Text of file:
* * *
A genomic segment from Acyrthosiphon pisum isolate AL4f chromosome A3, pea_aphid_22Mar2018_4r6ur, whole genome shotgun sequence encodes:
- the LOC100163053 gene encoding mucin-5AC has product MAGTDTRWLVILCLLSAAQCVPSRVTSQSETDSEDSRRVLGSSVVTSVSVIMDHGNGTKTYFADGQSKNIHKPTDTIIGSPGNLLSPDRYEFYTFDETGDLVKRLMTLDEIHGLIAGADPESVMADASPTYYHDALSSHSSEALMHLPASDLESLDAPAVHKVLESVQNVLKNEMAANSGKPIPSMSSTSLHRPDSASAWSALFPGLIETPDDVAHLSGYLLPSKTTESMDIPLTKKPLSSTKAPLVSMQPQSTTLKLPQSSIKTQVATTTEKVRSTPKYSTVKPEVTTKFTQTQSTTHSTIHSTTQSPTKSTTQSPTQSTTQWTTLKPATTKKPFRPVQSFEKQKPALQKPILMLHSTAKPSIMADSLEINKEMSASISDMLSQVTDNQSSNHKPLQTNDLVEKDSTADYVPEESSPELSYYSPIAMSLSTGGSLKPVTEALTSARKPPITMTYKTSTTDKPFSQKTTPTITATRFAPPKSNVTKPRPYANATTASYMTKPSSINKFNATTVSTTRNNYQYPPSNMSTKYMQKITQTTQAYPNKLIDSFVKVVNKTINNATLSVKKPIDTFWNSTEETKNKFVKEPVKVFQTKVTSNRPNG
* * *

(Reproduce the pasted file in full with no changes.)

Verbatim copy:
A genomic segment from Acyrthosiphon pisum isolate AL4f chromosome A3, pea_aphid_22Mar2018_4r6ur, whole genome shotgun sequence encodes:
- the LOC100163053 gene encoding mucin-5AC has product MAGTDTRWLVILCLLSAAQCVPSRVTSQSETDSEDSRRVLGSSVVTSVSVIMDHGNGTKTYFADGQSKNIHKPTDTIIGSPGNLLSPDRYEFYTFDETGDLVKRLMTLDEIHGLIAGADPESVMADASPTYYHDALSSHSSEALMHLPASDLESLDAPAVHKVLESVQNVLKNEMAANSGKPIPSMSSTSLHRPDSASAWSALFPGLIETPDDVAHLSGYLLPSKTTESMDIPLTKKPLSSTKAPLVSMQPQSTTLKLPQSSIKTQVATTTEKVRSTPKYSTVKPEVTTKFTQTQSTTHSTIHSTTQSPTKSTTQSPTQSTTQWTTLKPATTKKPFRPVQSFEKQKPALQKPILMLHSTAKPSIMADSLEINKEMSASISDMLSQVTDNQSSNHKPLQTNDLVEKDSTADYVPEESSPELSYYSPIAMSLSTGGSLKPVTEALTSARKPPITMTYKTSTTDKPFSQKTTPTITATRFAPPKSNVTKPRPYANATTASYMTKPSSINKFNATTVSTTRNNYQYPPSNMSTKYMQKITQTTQAYPNKLIDSFVKVVNKTINNATLSVKKPIDTFWNSTEETKNKFVKEPVKVFQTKVTSNRPNG